Sold out venues. Screaming crowds. Her name in lights. Joanne Shaw Taylor never anticipated any of that at the start. Back then, she was just an ordinary black country schoolgirl, bored with the disposable pop she heard on late nineties radio, rifling her father’s record collection for sunken treasure, and falling for albums by SRV, Albert Collins and Jimi Hendrix. ‘Guitars were lying around the house,’ recalls Joanne. At 13, she’d picked up her first electric and practiced every minute. At 14, she defied her teachers to play The Marquee and Ronnie Scott’s, and began to overcome insecurity about her voice. ‘I never set out to be a singer,’ she modestly told Classic Rock. ‘I’ve always had a deep voice. I think it came from my influences as a kid. When I was singing to records, I was listening to Albert Collins and Freddie King. When I was a teenager, I became a big rock fan: Glenn Hughes, Skin, Doug Pinnick. I wouldn’t get far on The X Factor.’ Since then, it’s gone stratospheric, with Joanne breaking into the notoriously hard-to-crack US market, beating the stereotypes of her age and gender, and being watched by 17 million viewers as she played an angel-winged solo during Annie Lennox’s set at the 2012 Diamond Jubilee Concert. That same summer gave us Almost Always Never ‘ a bar-raising third album that found Joanne dodging expectations, writing the songs her muse dictated, and diving in at the deep end with just her talent to keep her afloat.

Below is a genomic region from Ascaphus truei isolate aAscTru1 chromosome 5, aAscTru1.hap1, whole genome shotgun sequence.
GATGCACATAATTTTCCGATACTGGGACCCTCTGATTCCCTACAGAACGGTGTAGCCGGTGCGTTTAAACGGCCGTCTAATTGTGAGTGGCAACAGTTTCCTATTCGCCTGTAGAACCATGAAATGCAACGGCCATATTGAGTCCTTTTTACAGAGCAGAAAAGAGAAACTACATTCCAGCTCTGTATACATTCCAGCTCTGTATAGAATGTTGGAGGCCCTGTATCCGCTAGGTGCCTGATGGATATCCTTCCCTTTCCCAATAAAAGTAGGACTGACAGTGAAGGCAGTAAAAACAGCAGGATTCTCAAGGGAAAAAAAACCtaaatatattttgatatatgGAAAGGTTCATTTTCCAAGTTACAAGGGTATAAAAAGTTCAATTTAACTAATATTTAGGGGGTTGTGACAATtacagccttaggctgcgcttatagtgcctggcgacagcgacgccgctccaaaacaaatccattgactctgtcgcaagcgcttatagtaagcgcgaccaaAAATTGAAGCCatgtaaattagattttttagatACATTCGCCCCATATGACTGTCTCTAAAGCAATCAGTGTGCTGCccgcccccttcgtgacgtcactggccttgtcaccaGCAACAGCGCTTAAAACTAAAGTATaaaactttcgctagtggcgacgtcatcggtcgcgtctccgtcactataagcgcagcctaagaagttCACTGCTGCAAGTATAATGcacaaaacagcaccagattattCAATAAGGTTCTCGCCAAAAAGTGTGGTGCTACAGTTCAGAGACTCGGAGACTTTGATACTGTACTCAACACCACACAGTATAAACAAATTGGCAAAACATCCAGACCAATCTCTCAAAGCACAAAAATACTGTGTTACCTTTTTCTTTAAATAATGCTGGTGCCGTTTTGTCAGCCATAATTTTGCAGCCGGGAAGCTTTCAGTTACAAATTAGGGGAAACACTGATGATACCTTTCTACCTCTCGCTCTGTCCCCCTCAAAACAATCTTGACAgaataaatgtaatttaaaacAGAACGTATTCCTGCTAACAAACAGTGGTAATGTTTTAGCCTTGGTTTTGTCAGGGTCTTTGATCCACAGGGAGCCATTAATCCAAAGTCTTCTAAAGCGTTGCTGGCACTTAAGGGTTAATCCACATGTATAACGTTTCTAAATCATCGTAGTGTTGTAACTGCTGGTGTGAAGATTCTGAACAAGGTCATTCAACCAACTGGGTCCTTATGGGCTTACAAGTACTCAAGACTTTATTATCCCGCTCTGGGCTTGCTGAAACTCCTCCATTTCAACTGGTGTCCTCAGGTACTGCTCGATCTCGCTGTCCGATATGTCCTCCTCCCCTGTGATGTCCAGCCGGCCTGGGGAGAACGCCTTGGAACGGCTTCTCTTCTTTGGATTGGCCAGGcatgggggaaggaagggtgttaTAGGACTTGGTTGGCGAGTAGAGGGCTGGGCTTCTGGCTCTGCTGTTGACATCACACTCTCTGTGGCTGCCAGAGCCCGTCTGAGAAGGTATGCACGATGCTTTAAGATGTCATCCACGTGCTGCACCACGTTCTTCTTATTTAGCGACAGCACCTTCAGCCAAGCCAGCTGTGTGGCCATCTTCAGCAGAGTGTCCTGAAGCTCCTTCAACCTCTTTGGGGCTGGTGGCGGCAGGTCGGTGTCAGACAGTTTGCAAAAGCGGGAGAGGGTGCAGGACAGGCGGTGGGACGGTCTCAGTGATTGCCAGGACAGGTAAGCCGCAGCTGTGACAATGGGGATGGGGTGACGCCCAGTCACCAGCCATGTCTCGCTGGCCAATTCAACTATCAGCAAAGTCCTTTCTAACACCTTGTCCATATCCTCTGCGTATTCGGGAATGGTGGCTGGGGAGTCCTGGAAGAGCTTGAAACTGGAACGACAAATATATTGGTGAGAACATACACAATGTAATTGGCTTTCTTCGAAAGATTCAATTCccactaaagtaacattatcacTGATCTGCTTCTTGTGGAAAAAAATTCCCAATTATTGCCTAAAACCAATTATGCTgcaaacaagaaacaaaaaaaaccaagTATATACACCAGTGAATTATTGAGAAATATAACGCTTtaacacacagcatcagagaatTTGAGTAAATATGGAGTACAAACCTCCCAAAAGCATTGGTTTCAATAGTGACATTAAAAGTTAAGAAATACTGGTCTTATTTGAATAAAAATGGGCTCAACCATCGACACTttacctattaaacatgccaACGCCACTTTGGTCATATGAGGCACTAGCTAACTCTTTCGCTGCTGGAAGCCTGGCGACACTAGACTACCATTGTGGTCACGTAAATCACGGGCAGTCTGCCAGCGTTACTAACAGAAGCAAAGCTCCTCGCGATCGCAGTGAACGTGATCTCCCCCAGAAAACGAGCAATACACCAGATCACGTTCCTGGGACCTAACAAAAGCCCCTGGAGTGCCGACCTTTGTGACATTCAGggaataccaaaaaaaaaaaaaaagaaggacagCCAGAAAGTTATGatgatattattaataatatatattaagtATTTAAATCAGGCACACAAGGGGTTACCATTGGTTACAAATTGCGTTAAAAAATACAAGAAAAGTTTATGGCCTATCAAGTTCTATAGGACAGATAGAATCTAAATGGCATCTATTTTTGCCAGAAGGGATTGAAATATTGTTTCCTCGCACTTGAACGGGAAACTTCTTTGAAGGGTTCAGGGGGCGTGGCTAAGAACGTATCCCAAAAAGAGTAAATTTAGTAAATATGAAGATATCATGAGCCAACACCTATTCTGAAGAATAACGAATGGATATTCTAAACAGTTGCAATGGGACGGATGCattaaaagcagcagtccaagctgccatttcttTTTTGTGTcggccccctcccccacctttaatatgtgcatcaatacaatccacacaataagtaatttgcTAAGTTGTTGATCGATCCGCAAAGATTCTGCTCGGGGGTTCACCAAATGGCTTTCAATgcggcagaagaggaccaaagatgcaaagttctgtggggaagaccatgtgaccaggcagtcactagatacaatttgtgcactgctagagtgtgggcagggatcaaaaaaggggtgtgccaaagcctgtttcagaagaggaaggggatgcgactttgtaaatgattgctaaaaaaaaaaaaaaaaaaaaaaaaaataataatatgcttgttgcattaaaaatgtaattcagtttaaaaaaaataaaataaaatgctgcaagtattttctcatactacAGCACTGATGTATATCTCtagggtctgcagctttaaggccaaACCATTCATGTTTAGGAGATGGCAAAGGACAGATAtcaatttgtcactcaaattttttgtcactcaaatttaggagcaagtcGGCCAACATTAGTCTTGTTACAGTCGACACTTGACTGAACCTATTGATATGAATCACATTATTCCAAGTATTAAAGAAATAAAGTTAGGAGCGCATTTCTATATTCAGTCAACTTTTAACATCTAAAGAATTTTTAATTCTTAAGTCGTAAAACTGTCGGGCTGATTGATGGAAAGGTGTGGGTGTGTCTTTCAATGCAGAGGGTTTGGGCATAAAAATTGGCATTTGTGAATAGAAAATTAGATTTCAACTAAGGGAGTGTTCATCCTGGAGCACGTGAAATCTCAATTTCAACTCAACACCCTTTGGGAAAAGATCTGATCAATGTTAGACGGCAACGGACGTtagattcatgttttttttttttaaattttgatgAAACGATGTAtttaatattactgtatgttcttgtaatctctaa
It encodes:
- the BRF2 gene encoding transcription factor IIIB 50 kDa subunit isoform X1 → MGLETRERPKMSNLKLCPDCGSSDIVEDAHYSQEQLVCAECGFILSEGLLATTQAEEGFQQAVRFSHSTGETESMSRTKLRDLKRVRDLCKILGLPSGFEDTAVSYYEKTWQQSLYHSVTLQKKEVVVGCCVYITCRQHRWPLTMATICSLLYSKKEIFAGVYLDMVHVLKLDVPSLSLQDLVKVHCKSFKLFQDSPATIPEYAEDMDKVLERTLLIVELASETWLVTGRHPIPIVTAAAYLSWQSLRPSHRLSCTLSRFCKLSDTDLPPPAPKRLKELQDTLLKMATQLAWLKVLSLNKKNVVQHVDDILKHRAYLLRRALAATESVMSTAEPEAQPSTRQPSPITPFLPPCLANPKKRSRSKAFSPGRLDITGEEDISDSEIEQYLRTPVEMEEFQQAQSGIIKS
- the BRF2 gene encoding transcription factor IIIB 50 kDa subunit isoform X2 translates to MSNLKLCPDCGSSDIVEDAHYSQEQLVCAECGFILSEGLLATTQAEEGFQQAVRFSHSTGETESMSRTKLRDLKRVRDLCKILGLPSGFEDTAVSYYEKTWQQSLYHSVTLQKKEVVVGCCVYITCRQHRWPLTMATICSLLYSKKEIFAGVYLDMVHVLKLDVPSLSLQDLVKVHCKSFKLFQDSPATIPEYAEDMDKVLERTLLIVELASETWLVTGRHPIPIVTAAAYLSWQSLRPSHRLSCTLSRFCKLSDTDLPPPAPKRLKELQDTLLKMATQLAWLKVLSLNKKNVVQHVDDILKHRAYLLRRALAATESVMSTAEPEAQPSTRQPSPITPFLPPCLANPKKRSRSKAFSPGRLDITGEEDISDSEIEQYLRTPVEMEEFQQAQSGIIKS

Thursday, October 6, 2022